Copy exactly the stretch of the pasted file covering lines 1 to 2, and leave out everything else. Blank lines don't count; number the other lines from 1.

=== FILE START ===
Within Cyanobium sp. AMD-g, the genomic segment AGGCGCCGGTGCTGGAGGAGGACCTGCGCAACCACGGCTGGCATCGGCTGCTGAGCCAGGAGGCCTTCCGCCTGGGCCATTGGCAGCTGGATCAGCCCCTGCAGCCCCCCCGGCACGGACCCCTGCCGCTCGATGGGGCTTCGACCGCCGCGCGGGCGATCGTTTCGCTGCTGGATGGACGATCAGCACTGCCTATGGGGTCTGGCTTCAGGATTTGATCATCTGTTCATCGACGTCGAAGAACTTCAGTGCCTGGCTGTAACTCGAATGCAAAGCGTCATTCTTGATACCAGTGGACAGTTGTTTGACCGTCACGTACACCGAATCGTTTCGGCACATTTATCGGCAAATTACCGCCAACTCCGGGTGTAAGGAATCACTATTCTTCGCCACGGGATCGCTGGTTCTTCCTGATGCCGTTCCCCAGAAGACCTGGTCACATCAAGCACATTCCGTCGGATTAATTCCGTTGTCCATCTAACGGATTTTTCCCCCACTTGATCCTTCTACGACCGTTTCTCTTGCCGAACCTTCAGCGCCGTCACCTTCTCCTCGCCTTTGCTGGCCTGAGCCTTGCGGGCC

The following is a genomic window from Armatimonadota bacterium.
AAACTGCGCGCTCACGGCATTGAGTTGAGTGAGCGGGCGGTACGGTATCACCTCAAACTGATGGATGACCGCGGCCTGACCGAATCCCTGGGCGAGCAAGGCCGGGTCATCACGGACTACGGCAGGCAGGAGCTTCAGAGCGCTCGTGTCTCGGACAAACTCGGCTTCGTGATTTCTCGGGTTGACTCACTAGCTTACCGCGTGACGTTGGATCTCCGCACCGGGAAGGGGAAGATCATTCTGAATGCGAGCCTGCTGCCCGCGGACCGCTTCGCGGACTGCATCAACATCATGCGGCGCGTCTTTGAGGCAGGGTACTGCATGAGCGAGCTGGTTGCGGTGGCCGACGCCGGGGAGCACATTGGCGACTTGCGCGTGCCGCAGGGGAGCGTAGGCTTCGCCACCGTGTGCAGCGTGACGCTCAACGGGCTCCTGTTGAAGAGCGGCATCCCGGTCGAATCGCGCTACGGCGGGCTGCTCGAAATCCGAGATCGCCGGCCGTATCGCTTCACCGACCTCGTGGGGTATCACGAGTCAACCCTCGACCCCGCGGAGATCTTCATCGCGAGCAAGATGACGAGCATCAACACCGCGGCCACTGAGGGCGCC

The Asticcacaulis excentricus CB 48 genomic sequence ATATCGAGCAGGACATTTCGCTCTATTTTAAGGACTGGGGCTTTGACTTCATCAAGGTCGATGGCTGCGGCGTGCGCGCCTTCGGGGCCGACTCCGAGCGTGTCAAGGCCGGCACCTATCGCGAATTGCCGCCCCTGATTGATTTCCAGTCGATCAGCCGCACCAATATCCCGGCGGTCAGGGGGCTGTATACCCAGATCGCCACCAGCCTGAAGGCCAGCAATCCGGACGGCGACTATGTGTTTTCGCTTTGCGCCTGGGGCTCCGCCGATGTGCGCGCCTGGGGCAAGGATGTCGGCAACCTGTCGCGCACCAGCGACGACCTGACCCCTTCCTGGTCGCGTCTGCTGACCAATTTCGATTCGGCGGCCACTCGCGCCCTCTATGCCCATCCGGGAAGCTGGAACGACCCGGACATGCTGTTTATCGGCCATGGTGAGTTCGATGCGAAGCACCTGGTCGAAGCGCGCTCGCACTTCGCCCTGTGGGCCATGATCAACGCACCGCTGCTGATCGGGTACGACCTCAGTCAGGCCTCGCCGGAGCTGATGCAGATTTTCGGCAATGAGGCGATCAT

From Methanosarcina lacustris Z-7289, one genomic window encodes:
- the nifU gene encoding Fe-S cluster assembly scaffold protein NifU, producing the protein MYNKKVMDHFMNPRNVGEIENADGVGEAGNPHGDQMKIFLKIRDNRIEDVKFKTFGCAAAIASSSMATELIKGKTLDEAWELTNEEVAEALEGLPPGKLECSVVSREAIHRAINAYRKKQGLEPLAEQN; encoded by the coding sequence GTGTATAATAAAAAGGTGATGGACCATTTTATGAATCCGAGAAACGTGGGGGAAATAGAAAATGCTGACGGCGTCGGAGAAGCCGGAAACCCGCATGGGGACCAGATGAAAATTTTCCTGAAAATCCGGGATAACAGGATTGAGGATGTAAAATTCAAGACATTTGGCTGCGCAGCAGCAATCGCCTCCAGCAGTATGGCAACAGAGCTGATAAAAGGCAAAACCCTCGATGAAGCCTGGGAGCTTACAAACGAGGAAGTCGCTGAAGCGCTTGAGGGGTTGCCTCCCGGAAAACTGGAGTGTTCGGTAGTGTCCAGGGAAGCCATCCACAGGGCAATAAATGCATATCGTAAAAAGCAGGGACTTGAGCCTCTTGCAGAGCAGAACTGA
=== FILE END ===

Within Cyanobium sp. AMD-g, the genomic segment AGGCGCCGGTGCTGGAGGAGGACCTGCGCAACCACGGCTGGCATCGGCTGCTGAGCCAGGAGGCCTTCCGCCTGGGCCATTGGCAGCTGGATCAGCCCCTGCAGCCCCCCCGGCACGGACCCCTGCCGCTCGATGGGGCTTCGACCGCCGCGCGGGCGATCGTTTCGCTGCTGGATGGACGATCAGCACTGCCTATGGGGTCTGGCTTCAGGATTTGATCATCTGTTCATCGACGTCGAAGAACTTCAGTGCCTGGCTGTAACTCGAATGCAAAGCGTCATTCTTGATACCAGTGGACAGTTGTTTGACCGTCACGTACACCGAATCGTTTCGGCACATTTATCGGCAAATTACCGCCAACTCCGGGTGTAAGGAATCACTATTCTTCGCCACGGGATCGCTGGTTCTTCCTGATGCCGTTCCCCAGAAGACCTGGTCACATCAAGCACATTCCGTCGGATTAATTCCGTTGTCCATCTAACGGATTTTTCCCCCACTTGATCCTTCTACGACCGTTTCTCTTGCCGAACCTTCAGCGCCGTCACCTTCTCCTCGCCTTTGCTGGCCTGAGCCTTGCGGGCC

The following is a genomic window from Armatimonadota bacterium.